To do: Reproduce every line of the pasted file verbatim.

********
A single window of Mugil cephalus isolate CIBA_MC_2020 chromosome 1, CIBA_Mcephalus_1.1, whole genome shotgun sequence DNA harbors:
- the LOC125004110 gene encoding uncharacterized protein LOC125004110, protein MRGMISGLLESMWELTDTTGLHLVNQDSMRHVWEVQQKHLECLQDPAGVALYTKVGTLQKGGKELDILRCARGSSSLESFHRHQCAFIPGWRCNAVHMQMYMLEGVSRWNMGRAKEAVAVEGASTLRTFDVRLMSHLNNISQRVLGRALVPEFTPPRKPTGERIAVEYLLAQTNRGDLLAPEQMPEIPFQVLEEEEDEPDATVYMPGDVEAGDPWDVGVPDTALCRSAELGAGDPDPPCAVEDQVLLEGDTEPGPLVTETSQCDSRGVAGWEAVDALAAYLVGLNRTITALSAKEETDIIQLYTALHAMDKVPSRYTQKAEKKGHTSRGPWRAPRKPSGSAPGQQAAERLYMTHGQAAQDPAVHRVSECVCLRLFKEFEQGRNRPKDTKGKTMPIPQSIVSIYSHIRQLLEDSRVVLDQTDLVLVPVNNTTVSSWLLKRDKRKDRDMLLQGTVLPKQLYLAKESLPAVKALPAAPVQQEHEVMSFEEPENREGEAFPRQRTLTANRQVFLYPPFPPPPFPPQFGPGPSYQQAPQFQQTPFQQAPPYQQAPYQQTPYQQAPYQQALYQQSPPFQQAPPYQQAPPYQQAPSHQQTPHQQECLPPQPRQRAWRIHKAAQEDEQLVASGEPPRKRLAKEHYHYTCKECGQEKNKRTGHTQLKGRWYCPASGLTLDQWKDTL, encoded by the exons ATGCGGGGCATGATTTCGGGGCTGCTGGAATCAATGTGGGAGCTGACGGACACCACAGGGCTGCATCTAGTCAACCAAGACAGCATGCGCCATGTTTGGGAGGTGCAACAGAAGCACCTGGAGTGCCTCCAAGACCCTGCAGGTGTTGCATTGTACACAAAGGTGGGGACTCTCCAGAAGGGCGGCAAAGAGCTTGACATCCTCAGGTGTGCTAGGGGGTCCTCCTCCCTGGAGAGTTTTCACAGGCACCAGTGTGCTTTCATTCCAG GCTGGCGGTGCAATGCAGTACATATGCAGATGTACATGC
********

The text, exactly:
A single window of Mugil cephalus isolate CIBA_MC_2020 chromosome 1, CIBA_Mcephalus_1.1, whole genome shotgun sequence DNA harbors:
- the LOC125004110 gene encoding uncharacterized protein LOC125004110, protein MRGMISGLLESMWELTDTTGLHLVNQDSMRHVWEVQQKHLECLQDPAGVALYTKVGTLQKGGKELDILRCARGSSSLESFHRHQCAFIPGWRCNAVHMQMYMLEGVSRWNMGRAKEAVAVEGASTLRTFDVRLMSHLNNISQRVLGRALVPEFTPPRKPTGERIAVEYLLAQTNRGDLLAPEQMPEIPFQVLEEEEDEPDATVYMPGDVEAGDPWDVGVPDTALCRSAELGAGDPDPPCAVEDQVLLEGDTEPGPLVTETSQCDSRGVAGWEAVDALAAYLVGLNRTITALSAKEETDIIQLYTALHAMDKVPSRYTQKAEKKGHTSRGPWRAPRKPSGSAPGQQAAERLYMTHGQAAQDPAVHRVSECVCLRLFKEFEQGRNRPKDTKGKTMPIPQSIVSIYSHIRQLLEDSRVVLDQTDLVLVPVNNTTVSSWLLKRDKRKDRDMLLQGTVLPKQLYLAKESLPAVKALPAAPVQQEHEVMSFEEPENREGEAFPRQRTLTANRQVFLYPPFPPPPFPPQFGPGPSYQQAPQFQQTPFQQAPPYQQAPYQQTPYQQAPYQQALYQQSPPFQQAPPYQQAPPYQQAPSHQQTPHQQECLPPQPRQRAWRIHKAAQEDEQLVASGEPPRKRLAKEHYHYTCKECGQEKNKRTGHTQLKGRWYCPASGLTLDQWKDTL, encoded by the exons ATGCGGGGCATGATTTCGGGGCTGCTGGAATCAATGTGGGAGCTGACGGACACCACAGGGCTGCATCTAGTCAACCAAGACAGCATGCGCCATGTTTGGGAGGTGCAACAGAAGCACCTGGAGTGCCTCCAAGACCCTGCAGGTGTTGCATTGTACACAAAGGTGGGGACTCTCCAGAAGGGCGGCAAAGAGCTTGACATCCTCAGGTGTGCTAGGGGGTCCTCCTCCCTGGAGAGTTTTCACAGGCACCAGTGTGCTTTCATTCCAG GCTGGCGGTGCAATGCAGTACATATGCAGATGTACATGC